A staunch defender of republican politics, Cicero (106 BC – 43 BC) followed Plato’s example. He significantly disrupted pre-imperial Rome with his oratory. Having studied at the Hellenistic schools, he had a more accurate view of the humanities. Nonetheless, he also had conflicts with some Roman political leaders. Is Roman history something you’re interested in? It is a must-read to read Cicero’s biography!

Summary of Cicero’s biography

The index

  • Wisdom’s path

  • Rome is calling

  • Cicero’s republic and political conflicts

  • Power has condemned a man

Wisdom’s path

On January 3, 106 BC, Marco Tulio Cicero was born. He was born in the Italian city of Arpino. Although Cicero’s life was modest, as his parents were commoners, he received important stimuli that would define his intellectual future. One of them is due to his father, who was a speaker. As a result of his early contact with oratory, Cicero became a man of exquisite eloquence and powerful verbal skills.

Having lost his mother so young, Cicero took responsibility from a very early age to ensure his future. His talent as a speaker and exploration of jurisprudence led him to become one of Rome’s best lawyers at the time before he reached the age of majority in Rome.

Even though Cicero’s intellectual status consolidated over time in Rome, he possessed a tireless thirst for knowledge. Cicero moved to Greece in order to expand his philosophical and political knowledge. This Italian embraced Epicureanism and Stoicism while in Hellenic territory. Aside from that, he became acquainted with Plato’s original concept of the republic after following the philosophical patterns of Plato’s Academy.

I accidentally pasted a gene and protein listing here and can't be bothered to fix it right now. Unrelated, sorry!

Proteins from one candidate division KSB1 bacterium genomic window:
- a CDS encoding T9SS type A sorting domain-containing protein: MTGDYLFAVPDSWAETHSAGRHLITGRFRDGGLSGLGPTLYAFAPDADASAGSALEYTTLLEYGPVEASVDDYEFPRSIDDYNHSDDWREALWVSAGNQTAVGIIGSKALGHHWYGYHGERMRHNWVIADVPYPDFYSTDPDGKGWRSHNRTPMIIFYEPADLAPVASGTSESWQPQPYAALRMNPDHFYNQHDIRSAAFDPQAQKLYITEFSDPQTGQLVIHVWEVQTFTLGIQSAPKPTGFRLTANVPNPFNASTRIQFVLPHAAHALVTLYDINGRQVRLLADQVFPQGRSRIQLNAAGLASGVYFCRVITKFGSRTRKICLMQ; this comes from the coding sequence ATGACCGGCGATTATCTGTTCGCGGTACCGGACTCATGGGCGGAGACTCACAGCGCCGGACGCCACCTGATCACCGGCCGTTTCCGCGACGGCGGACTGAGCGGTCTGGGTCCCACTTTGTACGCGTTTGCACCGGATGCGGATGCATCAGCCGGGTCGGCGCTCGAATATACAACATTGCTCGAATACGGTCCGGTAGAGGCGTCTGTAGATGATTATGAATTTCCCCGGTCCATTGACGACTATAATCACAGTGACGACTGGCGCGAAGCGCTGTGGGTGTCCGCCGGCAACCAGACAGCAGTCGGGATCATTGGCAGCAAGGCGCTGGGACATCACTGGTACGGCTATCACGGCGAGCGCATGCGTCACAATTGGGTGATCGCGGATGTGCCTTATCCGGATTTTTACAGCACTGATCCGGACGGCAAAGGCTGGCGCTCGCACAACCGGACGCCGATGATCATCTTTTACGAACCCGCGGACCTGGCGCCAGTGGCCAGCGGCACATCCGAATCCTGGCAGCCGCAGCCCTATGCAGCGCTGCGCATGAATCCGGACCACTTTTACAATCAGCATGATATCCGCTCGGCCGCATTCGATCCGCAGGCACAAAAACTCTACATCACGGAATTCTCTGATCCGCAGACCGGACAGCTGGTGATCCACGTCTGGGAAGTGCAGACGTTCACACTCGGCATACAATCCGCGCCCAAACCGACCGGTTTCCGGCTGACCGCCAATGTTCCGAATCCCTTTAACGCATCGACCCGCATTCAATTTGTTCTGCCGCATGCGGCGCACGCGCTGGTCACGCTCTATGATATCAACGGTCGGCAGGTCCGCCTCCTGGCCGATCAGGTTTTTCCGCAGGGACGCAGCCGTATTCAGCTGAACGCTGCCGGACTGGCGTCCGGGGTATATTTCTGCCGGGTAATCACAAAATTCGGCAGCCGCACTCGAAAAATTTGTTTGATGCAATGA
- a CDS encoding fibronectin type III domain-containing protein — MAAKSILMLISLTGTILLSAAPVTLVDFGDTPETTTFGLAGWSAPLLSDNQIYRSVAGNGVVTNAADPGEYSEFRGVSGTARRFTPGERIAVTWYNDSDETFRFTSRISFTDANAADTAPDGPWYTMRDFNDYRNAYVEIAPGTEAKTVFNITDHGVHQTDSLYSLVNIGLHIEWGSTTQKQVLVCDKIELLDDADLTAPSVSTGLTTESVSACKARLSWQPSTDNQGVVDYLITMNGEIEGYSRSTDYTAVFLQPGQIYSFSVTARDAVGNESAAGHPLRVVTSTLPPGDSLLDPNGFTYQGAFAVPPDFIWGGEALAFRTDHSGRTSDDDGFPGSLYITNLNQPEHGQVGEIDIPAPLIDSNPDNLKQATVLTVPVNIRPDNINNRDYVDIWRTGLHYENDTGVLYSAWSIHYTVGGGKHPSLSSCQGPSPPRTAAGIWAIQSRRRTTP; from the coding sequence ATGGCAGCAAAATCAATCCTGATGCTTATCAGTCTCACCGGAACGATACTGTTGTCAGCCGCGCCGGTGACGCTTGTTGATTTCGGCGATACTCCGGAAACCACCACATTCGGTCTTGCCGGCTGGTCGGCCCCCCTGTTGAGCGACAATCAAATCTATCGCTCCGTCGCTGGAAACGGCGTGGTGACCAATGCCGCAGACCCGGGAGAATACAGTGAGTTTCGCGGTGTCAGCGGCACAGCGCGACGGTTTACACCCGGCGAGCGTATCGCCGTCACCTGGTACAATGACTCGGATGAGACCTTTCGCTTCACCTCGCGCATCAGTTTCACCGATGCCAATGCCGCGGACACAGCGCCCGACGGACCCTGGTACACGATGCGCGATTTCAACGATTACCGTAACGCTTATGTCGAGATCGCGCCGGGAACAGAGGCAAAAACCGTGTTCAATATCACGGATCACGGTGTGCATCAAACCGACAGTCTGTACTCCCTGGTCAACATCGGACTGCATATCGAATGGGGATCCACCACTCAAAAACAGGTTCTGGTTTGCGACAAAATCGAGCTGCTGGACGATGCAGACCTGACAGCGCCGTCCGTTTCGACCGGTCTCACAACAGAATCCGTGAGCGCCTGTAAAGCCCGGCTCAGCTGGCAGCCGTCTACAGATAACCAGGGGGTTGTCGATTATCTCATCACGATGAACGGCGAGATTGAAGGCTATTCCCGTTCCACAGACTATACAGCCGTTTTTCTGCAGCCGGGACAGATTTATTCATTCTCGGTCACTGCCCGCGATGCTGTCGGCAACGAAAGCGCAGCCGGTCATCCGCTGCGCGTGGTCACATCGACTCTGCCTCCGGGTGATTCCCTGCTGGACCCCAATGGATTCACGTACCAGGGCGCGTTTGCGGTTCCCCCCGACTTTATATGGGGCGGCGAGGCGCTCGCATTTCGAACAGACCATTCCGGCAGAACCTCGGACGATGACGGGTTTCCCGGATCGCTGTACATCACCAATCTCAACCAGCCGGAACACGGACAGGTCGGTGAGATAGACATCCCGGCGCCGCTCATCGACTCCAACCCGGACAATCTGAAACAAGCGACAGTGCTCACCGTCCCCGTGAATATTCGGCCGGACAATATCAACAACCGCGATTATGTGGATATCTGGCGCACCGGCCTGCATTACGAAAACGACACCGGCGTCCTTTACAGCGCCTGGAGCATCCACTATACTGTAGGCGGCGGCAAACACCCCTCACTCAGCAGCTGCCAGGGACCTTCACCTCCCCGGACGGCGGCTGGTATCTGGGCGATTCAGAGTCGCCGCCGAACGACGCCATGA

I’m back in Rome

In 77 B.C. Cicero returned to Rome and began his political career in an accurate manner. Prior to his trip to Greece, the Italian had dabbled a bit in national politics, but never proposed that it be a permanent career. His first job was as a magistrate in Lilibea, in Sicily. After years of high-profile political office, Cicero would begin a major political fight against the well-known Catiline conspiracy.


In the Roman Republic, Senator Lucio Sergio Catilina promulgated the Catilina conspiracy to establish a dictatorship. Catilina was preparing to take control of the city and become its leader by force. Cicero’s speeches before the Senate, in which he accused Catilina of being a dictator and a conspirator, frustrated his plan.

It was after this event that Cicero largely consolidated his political profile. According to those close to him, the Italian possessed an incomparable oral skill; his power of persuasion and discursive accuracy were unmatched. As Cicero himself predicted, his political fervor lasted much shorter than he expected.

As a result of Julius Caesar’s law that condemned citizens who killed another without consulting the people, Cicero’s reputation suffered. As a result of Cicero’s dispute with Catiline, several men were executed. Due to this, Cicero was forced to flee Rome before dying too soon.

Politics and the republic in Cicero’s time

Cicero’s departure from Rome was fatal to his political career. The philosopher ran into a huge wall when he returned to the Italian capital in 56 B.C. : Julius Caesar’s dictatorship. Due to his inability to influence his country’s political future directly, Cicero dedicated himself to literature. The Italian presented works such as On the nature of the gods, On the highest good and the highest evil, and Laelius on friendship in the following years.

Cicero’s temperance in relation to the republican concept and its permanence in his country was one of the enigmatic points of his political struggle. Cicero was anti-dogmatic, but he was obsessed with maintaining the natural order of things. Some historians perceive him as a stubborn politician and, at times, arrogant because he was well aware of his intellect’s power, rather than as a classic man.

It is the power that condemns a man

It took Cicero years to regain his political life after Julius Caesar was assassinated. Marco Antonio was one of the Republicans he sought out as an ally. During this time, Cicero, with the consent of his political instability, emphasized his fight for republican permanence. However, Cicero’s efforts were biased by Marco Antonio, who, with Augustus’ support, ended Cicero’s political stay and in 43 AD excommunicated him.

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